51. Ungar, Meyer & Zilberfarb, Ben-Zion, 1993. "Inflation and Its Unpredictability--Theory and Empirical Evidence," Journal of Money, Credit and Banking, Blackwell Publishing, vol. 25(4), pages 709-720, November.
    52. Fountas, Stilianos & Karanasos, Menelaos, 2006. "The relationship between economic growth and real uncertainty in the G3," Economic Modelling, Elsevier, vol. 23(4), pages 638-647, July.
    53. Charles, Amelie & Darne, Olivier, 2005. "Outliers and GARCH models in financial data," Economics Letters, Elsevier, vol. 86(3), pages 347-352, March.
    54. Kevin B. Grier & Mark J. Perry, 2000. "The effects of real and nominal uncertainty on inflation and output growth: some garch-m evidence," Journal of Applied Econometrics, John Wiley & Sons, Ltd., vol. 15(1), pages 45-58.
    55. Peter M. Summers, 2005. "What caused the Great Moderation? : some cross-country evidence," Economic Review, Federal Reserve Bank of Kansas City, issue Q III, pages 5-32.
    Full references (including those not matched with items on IDEAS)

    Citations

    Citations are extracted by the CitEc Project, subscribe to its RSS feed for this item.
    as


    Cited by:

    1. Dejan Živkov & Jovan Njegić & Vera Mirović, 2016. "Dynamic Nexus between Exchange Rate and Stock Prices in the Major East European Economies," Prague Economic Papers, University of Economics, Prague, vol. 2016(6), pages 686-705.
    2. Steven Trypsteen, 2014. "Cross-Country Interactions, the Great Moderation and the Role of Output Volatility in Growth," Discussion Papers 2014/14, University of Nottingham, Centre for Finance, Credit and Macroeconomics (CFCM).
    3. Paolo Guarda & Abdelaziz Rouabah, 2015. "Is the financial sector Luxembourg?s engine of growth?," BCL working papers 97, Central Bank of Luxembourg.
    4. Florence Barugahara, 2015. "The Impact of Political Instability on Inflation Volatility in Africa," South African Journal of Economics, Economic Society of South Africa, vol. 83(1), pages 56-73, March.
    5. repec:eee:riibaf:v:42:y:2017:i:c:p:61-74 is not listed on IDEAS
    6. Go Tamakoshi & Shigeyuki Hamori, 2014. "Greek sovereign bond index, volatility, and structural breaks," Journal of Economics and Finance, Springer;Academy of Economics and Finance, vol. 38(4), pages 687-697, October.
    7. repec:spr:portec:v:16:y:2017:i:1:d:10.1007_s10258-017-0128-y is not listed on IDEAS
    8. Hiroshi Yamada & Lan Jin, 2013. "Japan’s output gap estimation and ℓ 1 trend filtering," Empirical Economics, Springer, vol. 45(1), pages 81-88, August.
    9. Dejan Živkov & Jovan Njegić & Vera Mirović, . "Dynamic Nexus between Exchange Rate and Stock Prices in the Major East European Economies," Prague Economic Papers, University of Economics, Prague, vol. 0, pages 1-20.
    10. Dejan Živkov & Jovan Njegic & Marko Pecanac, 2014. "Bidirectional linkage between inflation and inflation uncertainty – the case of Eastern European countries," Baltic Journal of Economics, Baltic International Centre for Economic Policy Studies, vol. 14(1-2), pages 124-139, December.
    11. Steven Trypsteen, 2014. "The Importance of a Time-Varying Variance and Cross-Country Interactions in Forecast Models," Discussion Papers 2014/15, University of Nottingham, Centre for Finance, Credit and Macroeconomics (CFCM).
    12. Bruce Q. Budd, 2016. "Structural break tests and the Greek sovereign debt crisis: revisited," Journal of Economics and Finance, Springer;Academy of Economics and Finance, vol. 40(3), pages 607-622, July.
    13. Viorica CHIRILA, 2011. "The Modelling of the Volatility of Business cycles in Romania," EuroEconomica, Danubius University of Galati, issue 30, pages 138-147, November.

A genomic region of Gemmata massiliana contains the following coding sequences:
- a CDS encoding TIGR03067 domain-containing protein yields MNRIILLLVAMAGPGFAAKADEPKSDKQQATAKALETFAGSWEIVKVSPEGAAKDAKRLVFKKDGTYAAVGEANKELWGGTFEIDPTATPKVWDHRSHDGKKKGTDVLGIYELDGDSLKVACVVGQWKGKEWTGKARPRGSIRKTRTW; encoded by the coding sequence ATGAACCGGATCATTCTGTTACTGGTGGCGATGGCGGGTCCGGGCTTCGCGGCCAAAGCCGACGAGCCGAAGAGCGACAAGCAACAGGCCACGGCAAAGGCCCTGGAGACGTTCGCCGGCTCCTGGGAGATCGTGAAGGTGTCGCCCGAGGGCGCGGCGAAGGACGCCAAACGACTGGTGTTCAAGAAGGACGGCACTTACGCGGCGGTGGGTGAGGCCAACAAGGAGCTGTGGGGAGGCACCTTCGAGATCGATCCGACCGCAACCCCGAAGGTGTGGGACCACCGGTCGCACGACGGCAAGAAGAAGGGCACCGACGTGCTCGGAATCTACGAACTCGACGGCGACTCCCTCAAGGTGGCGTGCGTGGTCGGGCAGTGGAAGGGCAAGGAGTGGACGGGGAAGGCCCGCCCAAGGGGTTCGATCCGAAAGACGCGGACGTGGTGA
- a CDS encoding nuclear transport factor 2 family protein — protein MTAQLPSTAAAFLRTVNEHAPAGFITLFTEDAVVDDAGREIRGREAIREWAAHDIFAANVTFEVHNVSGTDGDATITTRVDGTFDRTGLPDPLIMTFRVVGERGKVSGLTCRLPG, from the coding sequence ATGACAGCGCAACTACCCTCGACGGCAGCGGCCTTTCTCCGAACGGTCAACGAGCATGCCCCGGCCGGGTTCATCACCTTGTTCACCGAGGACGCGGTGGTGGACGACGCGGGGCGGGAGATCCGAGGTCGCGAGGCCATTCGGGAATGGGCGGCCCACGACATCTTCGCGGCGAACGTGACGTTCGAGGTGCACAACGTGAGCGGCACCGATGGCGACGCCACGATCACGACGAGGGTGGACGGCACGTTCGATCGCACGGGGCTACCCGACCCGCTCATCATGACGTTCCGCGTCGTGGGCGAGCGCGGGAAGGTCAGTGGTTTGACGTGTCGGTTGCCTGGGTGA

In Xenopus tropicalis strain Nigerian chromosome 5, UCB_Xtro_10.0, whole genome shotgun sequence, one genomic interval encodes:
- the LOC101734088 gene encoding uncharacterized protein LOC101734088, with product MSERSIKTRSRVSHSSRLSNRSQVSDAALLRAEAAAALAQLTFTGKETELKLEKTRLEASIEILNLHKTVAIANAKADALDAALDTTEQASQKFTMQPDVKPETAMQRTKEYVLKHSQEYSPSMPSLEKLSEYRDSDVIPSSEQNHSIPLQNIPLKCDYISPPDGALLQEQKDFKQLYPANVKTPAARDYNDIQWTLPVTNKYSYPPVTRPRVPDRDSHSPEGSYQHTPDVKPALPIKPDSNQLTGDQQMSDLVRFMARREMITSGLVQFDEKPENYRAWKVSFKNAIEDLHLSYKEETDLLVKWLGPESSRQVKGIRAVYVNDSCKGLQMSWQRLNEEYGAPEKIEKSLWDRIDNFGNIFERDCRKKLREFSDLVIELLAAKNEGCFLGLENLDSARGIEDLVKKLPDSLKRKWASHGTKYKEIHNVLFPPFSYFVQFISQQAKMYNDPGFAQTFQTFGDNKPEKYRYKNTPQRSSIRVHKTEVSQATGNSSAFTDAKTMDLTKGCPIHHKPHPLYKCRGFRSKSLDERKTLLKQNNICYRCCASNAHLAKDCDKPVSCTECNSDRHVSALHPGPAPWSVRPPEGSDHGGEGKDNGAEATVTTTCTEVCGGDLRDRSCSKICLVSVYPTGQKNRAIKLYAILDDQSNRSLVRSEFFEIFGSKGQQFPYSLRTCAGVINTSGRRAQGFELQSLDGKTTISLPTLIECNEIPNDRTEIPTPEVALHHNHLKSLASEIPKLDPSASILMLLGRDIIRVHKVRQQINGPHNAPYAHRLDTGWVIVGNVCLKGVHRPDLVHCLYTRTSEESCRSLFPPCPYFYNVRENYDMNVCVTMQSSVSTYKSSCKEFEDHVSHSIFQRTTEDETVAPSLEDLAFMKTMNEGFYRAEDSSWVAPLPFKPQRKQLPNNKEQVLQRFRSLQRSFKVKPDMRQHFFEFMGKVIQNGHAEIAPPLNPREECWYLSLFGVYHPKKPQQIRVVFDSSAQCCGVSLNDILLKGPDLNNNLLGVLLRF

14. Dejan Živkov & Jovan Njegić & Mirela Momčilović & Ivan Milenković, 2016. "Exchange Rate Volatility and Uncovered Interest Rate Parity in the European Emerging Economies," Prague Economic Papers, University of Economics, Prague, vol. 2016(3), pages 253-270.

    More about this item

    Keywords

    Japan; real GDP growth; the Great Moderation; outlier; structural changes; IGARCH effect;

    JEL classification:

    • C32 - Mathematical and Quantitative Methods - - Multiple or Simultaneous Equation Models; Multiple Variables - - - Time-Series Models; Dynamic Quantile Regressions; Dynamic Treatment Effect Models; Diffusion Processes; State Space Models
    • E32 - Macroeconomics and Monetary Economics - - Prices, Business Fluctuations, and Cycles - - - Business Fluctuations; Cycles
    • O40 - Economic Development, Innovation, Technological Change, and Growth - - Economic Growth and Aggregate Productivity - - - General

    NEP fields

    This paper has been announced in the following NEP Reports:

    Statistics

    Access and download statistics

    Corrections

    All material on this site has been provided by the respective publishers and authors. You can help correct errors and omissions. When requesting a correction, please mention this item's handle: RePEc:nlv:wpaper:0904. See general information about how to correct material in RePEc.

    For technical questions regarding this item, or to correct its authors, title, abstract, bibliographic or download information, contact: (Bill Robinson). General contact details of provider: http://edirc.repec.org/data/denlvus.html .

    If you have authored this item and are not yet registered with RePEc, we encourage you to do it here. This allows to link your profile to this item. It also allows you to accept potential citations to this item that we are uncertain about.

    If CitEc recognized a reference but did not link an item in RePEc to it, you can help with this form .

    If you know of missing items citing this one, you can help us creating those links by adding the relevant references in the same way as above, for each refering item. If you are a registered author of this item, you may also want to check the "citations" tab in your RePEc Author Service profile, as there may be some citations waiting for confirmation.

    Please note that corrections may take a couple of weeks to filter through the various RePEc services.

    IDEAS is a RePEc service hosted by the Research Division of the Federal Reserve Bank of St. Louis . RePEc uses bibliographic data supplied by the respective publishers.